About oil, ruble rate and herd immunity: ‘Tomorrow will be better than yesterday’
Blogger and economist Albert Bikbov’s column
Compared to April oil shocks and turbulence of currency rates, there is some lull now. Oil prices are recovering, the ruble has grown, though not much. In his column for Realnoe Vremya, famous Tatarstan blogger and economist Albert Bikbov explains how the Tatarstan has suffered from the coronavirus, what awaits the world and what to choose — economic recovery or quarantine.
Stronger oil is an “intravenous bag” resuscitating the Russian and Tatarstan economy
I would like to start a review of the current situation with positive moments. Now oil prices are at an acceptable level — about $40-42 per barrel (Editor’s Note: when the text was prepared, Brent traded at $42,23, while WTI — $39,66 per barrel). The OPEC deal, which was finally sealed, influenced this, of course, thanks to which it became possible to stabilise the situation in the oil market.
We all understand how important it is for the budget of our country drafted with $40 per barrel. Considering that the Russian and Tatarstan economy is very dependent on production and sale of oil and its derivatives, now we are receiving a positive effect. Let’s remember that when oil almost fell to negative numbers five months ago, there was real panic in the markets. And then the digit 40 seemed almost an impossible dream. Now we have it — and it is very untimely.
The budget of both Russia in general and Tatarstan in particular is carrying huge losses now. Last week it was made public that the republic didn’t receive about 100 billion rubles of tax and non-tax payments. Moreover, I heard that about 30 billion weren’t received precisely in the consolidated budget of the republic (as a considerable part of incomes go to Moscow). So the amount of the Russian Ministry of Finance’s transfer to cover even a half of a budget deficit of 13,5bn rubles.
$60 or even $70 per barrel are preferable, of course, but we should be realists because $40-42 is already not bad
Therefore it is very important for us that not only prices but also real demand for oil must recover. We will come to the market’s remission earlier than in a year (and likely in two). It is too optimistic to wait for recovery till the end of 2020. The fall in oil consumption in the world is evaluated at about 8%, which can’t win back in a few months.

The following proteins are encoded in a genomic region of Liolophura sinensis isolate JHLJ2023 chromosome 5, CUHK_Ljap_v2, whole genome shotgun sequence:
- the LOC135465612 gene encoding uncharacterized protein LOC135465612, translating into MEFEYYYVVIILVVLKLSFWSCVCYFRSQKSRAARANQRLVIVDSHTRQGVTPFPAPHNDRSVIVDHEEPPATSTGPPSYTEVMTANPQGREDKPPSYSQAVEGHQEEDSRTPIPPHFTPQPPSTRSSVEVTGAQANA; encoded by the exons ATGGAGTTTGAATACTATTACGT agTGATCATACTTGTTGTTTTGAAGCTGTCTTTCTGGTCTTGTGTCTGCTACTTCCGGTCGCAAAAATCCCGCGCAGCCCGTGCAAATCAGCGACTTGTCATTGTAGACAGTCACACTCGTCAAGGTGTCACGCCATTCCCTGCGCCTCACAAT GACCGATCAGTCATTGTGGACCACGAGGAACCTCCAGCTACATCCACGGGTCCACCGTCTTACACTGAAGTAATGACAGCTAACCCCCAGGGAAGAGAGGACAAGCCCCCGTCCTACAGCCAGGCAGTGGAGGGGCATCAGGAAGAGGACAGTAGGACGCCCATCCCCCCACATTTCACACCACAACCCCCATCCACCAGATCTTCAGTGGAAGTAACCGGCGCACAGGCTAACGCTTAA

As a result, now we receive such a structure: yes, the first half was very scary. Now, there are problems: transport traffic is staying idle, demand for oil products has been frozen because of coronavirus restrictions. But if nothing changes, the economy of our republic, its oil and petrochemical complex — both Tatneft and TAIF Group enterprises — will reach acceptable indicators by the end of the year.
In this respect, at the moment I stick to a positive outlook. $60 or even $70 per barrel are preferable, of course, but we should be realists because $40-42 is already not bad.
Ruble rate: voting is over, can we let it go?
There is a version spreading in some circles that the Central Bank artificially kept the ruble rate in certain ranges to provide the population’s loyalty to the current power before the national voting on amendments to the Constitution. I think that this issue anyway had some politics but it unlikely determined the ruble rate (Editor’s Note: when the text was prepared, USD/RUB was sold for 70,94).
We should understand the paradigm of thinking of the Central Bank. And it looks the following way: the rate must be fixed by market methods, it must be free. If the regulator’s goal in itself is to pursue an iron course by all means, it will “burn” all its reserves and will receive an awful blow in the end.
This is why my opinion is: yes, the Central Bank tried to keep the rate in spring because if it hadn’t done it, the dollar would have skyrocketed to 100 rubles. As we remember, three months ago the market was full of dull predictions that the dollar was about to exceed a hundred.